(An aside: at the other end of the spectrum, treating programmers as random processes -- whose code can be speculatively and randomly mashed and spliced until it works -- feels dirty but can sometimes yield nice results. I remember a couple of papers last ICSE, one by Steve Reiss, another by West Weimer et al, which both did effectively this. Arguably there's scope for involving the user some more in both these approaches, although there's value in the "automatic" part too.)

I'd have to add that what I call "integration domains" is probably not middleware per se (but there's an overloaded word)... by "domains" I really meant languages or notations in a tool. So my paper was suggesting that maybe we should treat wrappers as the "normal" case, allowing us to throw away any "import" construct in our programming languages. By coding against an imaginary, idealised outside world (which special tools can then help us join up with reality...) it might let us write code that is less complex, less coupled and more flexible. (Hey, it's just an idea. :-)


There are two sense of the word middleware. I use it in the sense Stonebraker does: the idea we should be building SELF-* systems (self-tuning, self-healing, self-configuring, self-maintaining, etc.). This is sort of what the whole SOAP manifesto was about, but expected a lot of configuration effort and none of it was well thought out. So the SOAP sense is the second sense of middleware (huge application servers, etc). Distributed transaction processing mystical guru Eric Newcomer had his company, Iona Technologies, bet big on this version of SELF-* systems in the early 2000's and promptly died. He's told me it was a bad bet, but he's recovered with other successes such as OSGi.

The Garlic paper was nothing new at the time it was presented at VLDB: I can dig up "database programming language" papers from the '80s advocating the same ideas, if you pressed me. I picked Garlic as an example just because the title of the paper was fancy and spirited.

Even more middleware

Let's make that "at least three" -- distributed system people use "middleware" to mean a distributed runtime system which hides distribution from the programmer. This seems to be different from both of the meanings you mention (in that it needn't run on huge application servers).

Those self-* things are all nice goals. I completely agree with Stonebraker's "too much middleware" sentiments (that's type 2, right?), though I'm not really qualified to say anything deeper.

I still feel compelled to mention that my paper wasn't about any of these. :-) There is perhaps some overlap with the "self-configuring" idea, i.e. that realising compositions of code could be much less effort than it is at present. But it doesn't need to be completely automatic (and I'd argue that it probably can't ever be). The main idea of the paper, "interface hiding", is a direct increment on Parnas's information hiding and doesn't depend on (or equate to) any self-* ideas. It's also strictly stronger than the ideas in Garlic, because it argues that "legacy" versus "non-legacy" is the wrong way to look at things. And of course in programming, it's not just schemas and data encodings... there are control structures to worry about.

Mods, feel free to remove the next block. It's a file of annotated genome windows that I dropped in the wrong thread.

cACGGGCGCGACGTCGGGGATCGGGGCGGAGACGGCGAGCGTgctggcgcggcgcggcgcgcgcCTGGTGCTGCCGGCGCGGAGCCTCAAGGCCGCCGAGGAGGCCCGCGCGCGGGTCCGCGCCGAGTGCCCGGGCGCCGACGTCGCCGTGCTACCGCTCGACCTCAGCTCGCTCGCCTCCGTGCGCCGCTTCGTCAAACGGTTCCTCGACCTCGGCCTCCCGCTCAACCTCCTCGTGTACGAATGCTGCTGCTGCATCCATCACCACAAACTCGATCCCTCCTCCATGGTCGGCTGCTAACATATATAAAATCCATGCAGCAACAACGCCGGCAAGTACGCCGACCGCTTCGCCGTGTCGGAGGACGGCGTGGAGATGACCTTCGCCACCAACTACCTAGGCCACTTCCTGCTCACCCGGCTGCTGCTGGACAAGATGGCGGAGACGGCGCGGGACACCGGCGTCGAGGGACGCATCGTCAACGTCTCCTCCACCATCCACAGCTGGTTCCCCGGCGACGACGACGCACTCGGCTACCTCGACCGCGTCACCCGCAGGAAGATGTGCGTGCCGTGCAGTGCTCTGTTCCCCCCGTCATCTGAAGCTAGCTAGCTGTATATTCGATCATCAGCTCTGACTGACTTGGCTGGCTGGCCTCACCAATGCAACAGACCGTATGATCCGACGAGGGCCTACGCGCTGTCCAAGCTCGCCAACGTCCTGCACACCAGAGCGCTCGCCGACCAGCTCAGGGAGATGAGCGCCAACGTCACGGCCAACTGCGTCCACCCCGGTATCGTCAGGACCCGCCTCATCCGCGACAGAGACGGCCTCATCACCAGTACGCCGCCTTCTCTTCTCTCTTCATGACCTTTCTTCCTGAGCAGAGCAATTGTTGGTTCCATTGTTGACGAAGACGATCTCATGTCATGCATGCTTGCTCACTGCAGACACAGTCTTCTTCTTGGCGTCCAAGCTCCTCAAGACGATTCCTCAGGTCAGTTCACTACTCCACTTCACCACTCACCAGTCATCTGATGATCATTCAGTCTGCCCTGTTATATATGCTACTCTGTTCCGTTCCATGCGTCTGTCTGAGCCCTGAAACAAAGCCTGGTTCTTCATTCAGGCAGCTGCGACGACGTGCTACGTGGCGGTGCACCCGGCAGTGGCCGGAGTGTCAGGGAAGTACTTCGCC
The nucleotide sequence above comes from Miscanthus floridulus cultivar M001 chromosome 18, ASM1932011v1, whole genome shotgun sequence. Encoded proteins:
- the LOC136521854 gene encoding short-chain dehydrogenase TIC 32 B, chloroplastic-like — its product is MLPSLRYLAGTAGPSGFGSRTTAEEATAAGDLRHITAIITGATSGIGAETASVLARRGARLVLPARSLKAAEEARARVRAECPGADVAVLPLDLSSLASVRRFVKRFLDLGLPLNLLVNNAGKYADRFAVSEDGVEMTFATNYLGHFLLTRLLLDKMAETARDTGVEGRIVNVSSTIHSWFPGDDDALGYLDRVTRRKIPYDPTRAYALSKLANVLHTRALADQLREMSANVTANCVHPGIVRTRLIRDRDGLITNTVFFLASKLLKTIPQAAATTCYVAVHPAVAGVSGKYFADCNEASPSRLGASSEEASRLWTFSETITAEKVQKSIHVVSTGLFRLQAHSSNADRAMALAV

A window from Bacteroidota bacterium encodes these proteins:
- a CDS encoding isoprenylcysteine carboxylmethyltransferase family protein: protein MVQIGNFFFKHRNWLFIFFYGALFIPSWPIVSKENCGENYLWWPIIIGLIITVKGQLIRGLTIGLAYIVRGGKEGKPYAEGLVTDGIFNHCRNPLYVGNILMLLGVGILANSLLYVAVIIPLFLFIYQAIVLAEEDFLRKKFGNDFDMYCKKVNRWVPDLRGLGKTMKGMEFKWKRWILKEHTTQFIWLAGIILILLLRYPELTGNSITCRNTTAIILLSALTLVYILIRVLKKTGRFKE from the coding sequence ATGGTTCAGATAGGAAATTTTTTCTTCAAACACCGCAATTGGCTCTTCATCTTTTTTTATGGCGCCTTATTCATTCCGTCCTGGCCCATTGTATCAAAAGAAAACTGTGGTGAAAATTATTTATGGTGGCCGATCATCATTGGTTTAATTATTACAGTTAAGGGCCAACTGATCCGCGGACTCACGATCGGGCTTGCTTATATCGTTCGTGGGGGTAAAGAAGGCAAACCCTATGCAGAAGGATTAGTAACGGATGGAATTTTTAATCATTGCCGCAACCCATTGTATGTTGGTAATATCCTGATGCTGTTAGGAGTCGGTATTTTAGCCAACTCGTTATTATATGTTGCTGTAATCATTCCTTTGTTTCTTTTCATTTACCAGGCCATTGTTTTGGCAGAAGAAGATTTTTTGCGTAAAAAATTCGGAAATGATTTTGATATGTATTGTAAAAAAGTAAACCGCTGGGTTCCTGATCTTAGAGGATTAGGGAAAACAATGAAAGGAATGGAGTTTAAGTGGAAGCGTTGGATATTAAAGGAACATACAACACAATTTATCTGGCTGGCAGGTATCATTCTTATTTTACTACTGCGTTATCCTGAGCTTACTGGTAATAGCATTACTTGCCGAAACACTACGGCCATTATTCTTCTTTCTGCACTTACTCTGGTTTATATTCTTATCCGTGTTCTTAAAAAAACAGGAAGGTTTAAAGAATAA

ORM, Halpin, just do it.

Sigh! In practice most cases I have seen where people have given up on normalization it was either..

  • They didn't "get" normalization (one fact one place)
  • They didn't understand their problem domain anyway, so couldn't say what the constraints were!

The author gets as far as identifying Halpin as claiming ORM pretty much solves the problem.... and doesn't bother to analyze that claim.

Personally I strongly favour Halpin's ORM approach for a number of reasons. Not least of which it is dead easy to explain an ORM diagram to a customer/domain expert.... but good luck to you trying to explain an ER diagram!

It's not always failure to understand

Giving up on normalization for tables can also be due to technical or budgetary constraints. Right now disk space is cheapest component in the database server. If you've got "too many clients/too high latency/too many rows/no budget for more DB cpu" denormalizing the data can give enough of a performance boost to keep the organization running through the lean months. Big data sets with low latency constraints don't like thousands of concurrent multi-table join requests.

universal relation paper link

about the universal relation, with a link to a pdf of the original paper i guess.

original source

like so much of early database systems theory, it began in corporate R&D facilities and the original ideas were distributed as memos.

I'm afraid that is not the original paper, and that the original paper is not available on the Internet.

no support for cyclic dependencies?

I skimmed the paper and, although it briefly discusses cycles, it appears to ignore recursive dependencies such as in parent-child or message-isreplyto relations, which I would expect to be the biggest obstacle to defining a universal relation.